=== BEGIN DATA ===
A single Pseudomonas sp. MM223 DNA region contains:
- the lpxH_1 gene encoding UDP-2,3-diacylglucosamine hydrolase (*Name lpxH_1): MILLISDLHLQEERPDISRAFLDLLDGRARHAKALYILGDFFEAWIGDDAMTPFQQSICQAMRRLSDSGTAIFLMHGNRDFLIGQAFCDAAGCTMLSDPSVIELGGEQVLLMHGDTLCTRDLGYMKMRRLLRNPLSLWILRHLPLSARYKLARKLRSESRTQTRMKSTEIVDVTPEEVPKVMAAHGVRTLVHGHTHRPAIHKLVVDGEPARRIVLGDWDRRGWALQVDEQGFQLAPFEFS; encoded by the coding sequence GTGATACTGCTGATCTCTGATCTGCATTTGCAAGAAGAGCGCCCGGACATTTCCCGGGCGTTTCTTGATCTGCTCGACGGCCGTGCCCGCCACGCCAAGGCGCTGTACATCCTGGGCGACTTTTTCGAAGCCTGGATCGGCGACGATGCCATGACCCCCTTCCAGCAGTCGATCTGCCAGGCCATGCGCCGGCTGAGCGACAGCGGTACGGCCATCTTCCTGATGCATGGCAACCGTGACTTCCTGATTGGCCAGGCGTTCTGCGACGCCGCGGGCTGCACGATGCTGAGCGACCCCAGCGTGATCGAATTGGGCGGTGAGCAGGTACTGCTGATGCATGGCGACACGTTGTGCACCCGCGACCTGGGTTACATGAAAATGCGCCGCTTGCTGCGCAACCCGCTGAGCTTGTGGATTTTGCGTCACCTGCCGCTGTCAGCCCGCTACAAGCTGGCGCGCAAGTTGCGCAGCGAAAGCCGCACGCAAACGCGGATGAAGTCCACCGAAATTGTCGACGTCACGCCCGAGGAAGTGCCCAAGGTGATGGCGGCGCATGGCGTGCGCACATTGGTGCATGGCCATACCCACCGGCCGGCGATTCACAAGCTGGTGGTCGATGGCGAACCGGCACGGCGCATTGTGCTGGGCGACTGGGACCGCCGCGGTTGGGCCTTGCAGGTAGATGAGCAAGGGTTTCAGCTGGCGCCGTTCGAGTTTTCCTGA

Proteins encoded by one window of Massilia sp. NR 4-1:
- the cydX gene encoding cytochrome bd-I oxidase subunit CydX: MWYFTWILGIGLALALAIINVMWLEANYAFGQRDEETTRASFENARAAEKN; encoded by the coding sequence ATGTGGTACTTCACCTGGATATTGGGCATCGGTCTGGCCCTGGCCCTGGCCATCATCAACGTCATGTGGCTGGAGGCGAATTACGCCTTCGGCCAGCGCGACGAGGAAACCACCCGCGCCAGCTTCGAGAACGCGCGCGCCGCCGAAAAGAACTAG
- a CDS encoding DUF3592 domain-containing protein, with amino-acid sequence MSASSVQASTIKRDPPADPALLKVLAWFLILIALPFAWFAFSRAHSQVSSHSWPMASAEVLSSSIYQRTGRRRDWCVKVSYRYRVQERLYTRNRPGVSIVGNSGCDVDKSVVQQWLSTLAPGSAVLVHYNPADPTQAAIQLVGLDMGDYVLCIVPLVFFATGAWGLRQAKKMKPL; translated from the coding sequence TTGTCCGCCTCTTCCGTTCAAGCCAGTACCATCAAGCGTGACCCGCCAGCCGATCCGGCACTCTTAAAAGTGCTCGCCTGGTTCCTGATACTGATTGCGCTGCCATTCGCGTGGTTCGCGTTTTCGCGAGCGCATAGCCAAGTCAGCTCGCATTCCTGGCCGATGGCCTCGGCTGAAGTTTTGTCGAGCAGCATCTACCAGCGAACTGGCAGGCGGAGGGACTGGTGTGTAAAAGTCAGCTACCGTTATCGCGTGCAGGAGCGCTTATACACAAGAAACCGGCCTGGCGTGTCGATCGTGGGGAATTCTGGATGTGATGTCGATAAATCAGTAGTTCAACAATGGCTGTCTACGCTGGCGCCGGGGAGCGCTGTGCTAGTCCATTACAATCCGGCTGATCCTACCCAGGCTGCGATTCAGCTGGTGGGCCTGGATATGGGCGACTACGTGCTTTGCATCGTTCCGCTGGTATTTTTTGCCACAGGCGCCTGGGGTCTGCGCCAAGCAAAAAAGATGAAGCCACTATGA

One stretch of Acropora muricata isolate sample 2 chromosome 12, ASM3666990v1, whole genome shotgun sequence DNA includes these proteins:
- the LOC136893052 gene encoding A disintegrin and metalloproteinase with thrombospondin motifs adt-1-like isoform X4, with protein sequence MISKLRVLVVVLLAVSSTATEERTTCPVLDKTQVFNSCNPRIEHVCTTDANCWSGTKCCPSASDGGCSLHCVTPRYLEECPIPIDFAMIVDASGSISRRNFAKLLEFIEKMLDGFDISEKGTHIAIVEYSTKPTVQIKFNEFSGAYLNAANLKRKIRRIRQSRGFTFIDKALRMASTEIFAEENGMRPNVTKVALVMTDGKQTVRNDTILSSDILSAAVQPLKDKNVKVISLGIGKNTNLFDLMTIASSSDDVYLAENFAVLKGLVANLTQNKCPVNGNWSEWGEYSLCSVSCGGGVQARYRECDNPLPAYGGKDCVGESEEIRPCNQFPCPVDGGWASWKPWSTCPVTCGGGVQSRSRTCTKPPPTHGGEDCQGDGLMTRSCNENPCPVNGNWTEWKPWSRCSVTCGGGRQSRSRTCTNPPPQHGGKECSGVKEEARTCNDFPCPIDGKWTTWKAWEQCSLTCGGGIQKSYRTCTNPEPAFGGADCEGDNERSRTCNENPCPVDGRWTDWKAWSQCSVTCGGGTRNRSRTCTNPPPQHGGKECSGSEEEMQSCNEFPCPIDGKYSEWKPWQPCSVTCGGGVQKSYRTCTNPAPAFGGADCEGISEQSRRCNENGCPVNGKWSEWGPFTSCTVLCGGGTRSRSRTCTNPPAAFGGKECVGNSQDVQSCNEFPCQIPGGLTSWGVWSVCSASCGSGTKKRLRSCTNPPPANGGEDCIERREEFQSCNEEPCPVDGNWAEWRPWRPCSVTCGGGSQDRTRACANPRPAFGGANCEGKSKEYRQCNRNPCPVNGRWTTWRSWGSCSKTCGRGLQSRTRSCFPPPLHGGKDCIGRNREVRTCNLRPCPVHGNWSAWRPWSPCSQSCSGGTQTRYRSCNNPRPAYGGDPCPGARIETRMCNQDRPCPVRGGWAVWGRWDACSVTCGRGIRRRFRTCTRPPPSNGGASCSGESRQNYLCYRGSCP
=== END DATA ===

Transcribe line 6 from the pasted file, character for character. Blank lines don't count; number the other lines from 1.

One stretch of Acropora muricata isolate sample 2 chromosome 12, ASM3666990v1, whole genome shotgun sequence DNA includes these proteins: